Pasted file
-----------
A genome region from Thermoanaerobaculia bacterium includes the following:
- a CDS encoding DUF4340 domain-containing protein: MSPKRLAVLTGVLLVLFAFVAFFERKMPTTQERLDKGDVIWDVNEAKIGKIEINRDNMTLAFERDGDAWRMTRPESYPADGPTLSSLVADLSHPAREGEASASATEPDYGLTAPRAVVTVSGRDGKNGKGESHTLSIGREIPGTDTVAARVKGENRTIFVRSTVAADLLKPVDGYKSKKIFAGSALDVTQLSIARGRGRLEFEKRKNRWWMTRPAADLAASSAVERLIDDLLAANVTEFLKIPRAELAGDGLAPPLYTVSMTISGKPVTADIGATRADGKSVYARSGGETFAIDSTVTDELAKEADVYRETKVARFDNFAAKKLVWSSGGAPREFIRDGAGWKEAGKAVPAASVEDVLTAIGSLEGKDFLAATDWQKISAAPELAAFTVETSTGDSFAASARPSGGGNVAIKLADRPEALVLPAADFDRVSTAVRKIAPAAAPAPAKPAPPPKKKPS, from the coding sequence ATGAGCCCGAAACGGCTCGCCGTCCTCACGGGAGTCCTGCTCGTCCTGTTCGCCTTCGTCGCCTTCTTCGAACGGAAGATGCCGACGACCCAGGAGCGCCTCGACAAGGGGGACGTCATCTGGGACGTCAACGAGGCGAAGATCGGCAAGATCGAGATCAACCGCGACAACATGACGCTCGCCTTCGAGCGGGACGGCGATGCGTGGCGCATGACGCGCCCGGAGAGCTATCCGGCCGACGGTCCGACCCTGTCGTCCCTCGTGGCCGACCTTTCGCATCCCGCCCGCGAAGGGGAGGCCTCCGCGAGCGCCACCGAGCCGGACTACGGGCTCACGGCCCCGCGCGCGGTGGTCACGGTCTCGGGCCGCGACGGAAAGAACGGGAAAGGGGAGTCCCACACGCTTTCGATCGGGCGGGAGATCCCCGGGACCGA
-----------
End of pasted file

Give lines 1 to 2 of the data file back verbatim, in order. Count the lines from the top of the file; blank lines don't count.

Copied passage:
A genome region from Thermoanaerobaculia bacterium includes the following:
- a CDS encoding DUF4340 domain-containing protein: MSPKRLAVLTGVLLVLFAFVAFFERKMPTTQERLDKGDVIWDVNEAKIGKIEINRDNMTLAFERDGDAWRMTRPESYPADGPTLSSLVADLSHPAREGEASASATEPDYGLTAPRAVVTVSGRDGKNGKGESHTLSIGREIPGTDTVAARVKGENRTIFVRSTVAADLLKPVDGYKSKKIFAGSALDVTQLSIARGRGRLEFEKRKNRWWMTRPAADLAASSAVERLIDDLLAANVTEFLKIPRAELAGDGLAPPLYTVSMTISGKPVTADIGATRADGKSVYARSGGETFAIDSTVTDELAKEADVYRETKVARFDNFAAKKLVWSSGGAPREFIRDGAGWKEAGKAVPAASVEDVLTAIGSLEGKDFLAATDWQKISAAPELAAFTVETSTGDSFAASARPSGGGNVAIKLADRPEALVLPAADFDRVSTAVRKIAPAAAPAPAKPAPPPKKKPS, from the coding sequence ATGAGCCCGAAACGGCTCGCCGTCCTCACGGGAGTCCTGCTCGTCCTGTTCGCCTTCGTCGCCTTCTTCGAACGGAAGATGCCGACGACCCAGGAGCGCCTCGACAAGGGGGACGTCATCTGGGACGTCAACGAGGCGAAGATCGGCAAGATCGAGATCAACCGCGACAACATGACGCTCGCCTTCGAGCGGGACGGCGATGCGTGGCGCATGACGCGCCCGGAGAGCTATCCGGCCGACGGTCCGACCCTGTCGTCCCTCGTGGCCGACCTTTCGCATCCCGCCCGCGAAGGGGAGGCCTCCGCGAGCGCCACCGAGCCGGACTACGGGCTCACGGCCCCGCGCGCGGTGGTCACGGTCTCGGGCCGCGACGGAAAGAACGGGAAAGGGGAGTCCCACACGCTTTCGATCGGGCGGGAGATCCCCGGGACCGA